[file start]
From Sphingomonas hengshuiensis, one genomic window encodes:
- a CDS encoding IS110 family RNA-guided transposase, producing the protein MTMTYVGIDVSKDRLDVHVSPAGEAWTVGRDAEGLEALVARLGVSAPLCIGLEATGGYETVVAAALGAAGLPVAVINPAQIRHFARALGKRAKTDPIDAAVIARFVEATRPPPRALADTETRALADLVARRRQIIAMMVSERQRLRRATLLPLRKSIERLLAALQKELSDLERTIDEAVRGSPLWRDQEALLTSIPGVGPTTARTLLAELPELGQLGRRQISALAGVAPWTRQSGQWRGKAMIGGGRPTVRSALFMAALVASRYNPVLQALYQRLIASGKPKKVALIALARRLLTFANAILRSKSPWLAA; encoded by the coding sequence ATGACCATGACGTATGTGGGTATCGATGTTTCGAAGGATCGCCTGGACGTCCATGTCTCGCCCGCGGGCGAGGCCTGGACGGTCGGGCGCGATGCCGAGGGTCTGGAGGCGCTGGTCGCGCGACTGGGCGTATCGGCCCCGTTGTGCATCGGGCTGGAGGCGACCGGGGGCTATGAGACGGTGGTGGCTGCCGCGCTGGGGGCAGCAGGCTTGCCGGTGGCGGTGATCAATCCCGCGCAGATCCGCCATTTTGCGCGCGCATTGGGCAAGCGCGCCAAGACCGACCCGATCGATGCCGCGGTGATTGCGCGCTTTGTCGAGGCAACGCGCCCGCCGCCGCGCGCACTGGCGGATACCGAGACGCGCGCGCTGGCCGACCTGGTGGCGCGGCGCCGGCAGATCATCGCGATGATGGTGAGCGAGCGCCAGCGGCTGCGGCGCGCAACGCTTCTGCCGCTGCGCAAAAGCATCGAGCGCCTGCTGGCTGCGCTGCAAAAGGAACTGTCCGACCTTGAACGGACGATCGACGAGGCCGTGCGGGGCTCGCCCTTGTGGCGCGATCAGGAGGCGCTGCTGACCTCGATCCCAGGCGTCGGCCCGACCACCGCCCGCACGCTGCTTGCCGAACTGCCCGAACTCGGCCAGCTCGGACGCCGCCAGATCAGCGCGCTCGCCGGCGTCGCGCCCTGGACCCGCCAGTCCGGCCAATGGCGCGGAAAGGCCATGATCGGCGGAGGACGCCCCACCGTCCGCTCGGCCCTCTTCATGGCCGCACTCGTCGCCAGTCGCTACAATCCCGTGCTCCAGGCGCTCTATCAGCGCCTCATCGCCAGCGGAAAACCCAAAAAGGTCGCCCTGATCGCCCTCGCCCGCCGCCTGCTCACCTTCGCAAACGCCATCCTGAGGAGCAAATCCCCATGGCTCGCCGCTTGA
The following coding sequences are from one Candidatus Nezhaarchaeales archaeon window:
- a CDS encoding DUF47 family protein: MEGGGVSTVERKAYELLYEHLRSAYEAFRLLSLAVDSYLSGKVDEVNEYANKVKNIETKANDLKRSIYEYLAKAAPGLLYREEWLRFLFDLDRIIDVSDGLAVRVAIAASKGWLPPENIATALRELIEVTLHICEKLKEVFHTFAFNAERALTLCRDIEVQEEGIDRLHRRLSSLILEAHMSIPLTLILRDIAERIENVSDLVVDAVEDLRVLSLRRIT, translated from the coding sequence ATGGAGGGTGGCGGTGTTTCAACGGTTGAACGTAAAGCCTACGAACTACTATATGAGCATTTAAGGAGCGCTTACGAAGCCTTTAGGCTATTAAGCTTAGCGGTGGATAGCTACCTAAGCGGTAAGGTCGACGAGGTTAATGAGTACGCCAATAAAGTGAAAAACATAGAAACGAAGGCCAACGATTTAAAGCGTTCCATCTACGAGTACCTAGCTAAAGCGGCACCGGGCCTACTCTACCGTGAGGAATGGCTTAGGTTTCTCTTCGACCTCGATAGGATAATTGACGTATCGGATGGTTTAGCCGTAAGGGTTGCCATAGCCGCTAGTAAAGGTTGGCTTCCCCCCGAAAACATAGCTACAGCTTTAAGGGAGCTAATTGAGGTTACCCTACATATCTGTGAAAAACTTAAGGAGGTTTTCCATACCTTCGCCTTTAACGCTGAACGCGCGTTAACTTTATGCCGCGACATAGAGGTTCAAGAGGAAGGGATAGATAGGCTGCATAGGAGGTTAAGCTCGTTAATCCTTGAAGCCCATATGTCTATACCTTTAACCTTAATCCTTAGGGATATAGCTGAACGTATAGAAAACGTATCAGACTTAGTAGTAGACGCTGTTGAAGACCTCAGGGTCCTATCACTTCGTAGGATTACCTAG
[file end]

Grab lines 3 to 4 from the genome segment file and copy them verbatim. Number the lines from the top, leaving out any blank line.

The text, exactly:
The following coding sequences are from one Candidatus Nezhaarchaeales archaeon window:
- a CDS encoding DUF47 family protein: MEGGGVSTVERKAYELLYEHLRSAYEAFRLLSLAVDSYLSGKVDEVNEYANKVKNIETKANDLKRSIYEYLAKAAPGLLYREEWLRFLFDLDRIIDVSDGLAVRVAIAASKGWLPPENIATALRELIEVTLHICEKLKEVFHTFAFNAERALTLCRDIEVQEEGIDRLHRRLSSLILEAHMSIPLTLILRDIAERIENVSDLVVDAVEDLRVLSLRRIT, translated from the coding sequence ATGGAGGGTGGCGGTGTTTCAACGGTTGAACGTAAAGCCTACGAACTACTATATGAGCATTTAAGGAGCGCTTACGAAGCCTTTAGGCTATTAAGCTTAGCGGTGGATAGCTACCTAAGCGGTAAGGTCGACGAGGTTAATGAGTACGCCAATAAAGTGAAAAACATAGAAACGAAGGCCAACGATTTAAAGCGTTCCATCTACGAGTACCTAGCTAAAGCGGCACCGGGCCTACTCTACCGTGAGGAATGGCTTAGGTTTCTCTTCGACCTCGATAGGATAATTGACGTATCGGATGGTTTAGCCGTAAGGGTTGCCATAGCCGCTAGTAAAGGTTGGCTTCCCCCCGAAAACATAGCTACAGCTTTAAGGGAGCTAATTGAGGTTACCCTACATATCTGTGAAAAACTTAAGGAGGTTTTCCATACCTTCGCCTTTAACGCTGAACGCGCGTTAACTTTATGCCGCGACATAGAGGTTCAAGAGGAAGGGATAGATAGGCTGCATAGGAGGTTAAGCTCGTTAATCCTTGAAGCCCATATGTCTATACCTTTAACCTTAATCCTTAGGGATATAGCTGAACGTATAGAAAACGTATCAGACTTAGTAGTAGACGCTGTTGAAGACCTCAGGGTCCTATCACTTCGTAGGATTACCTAG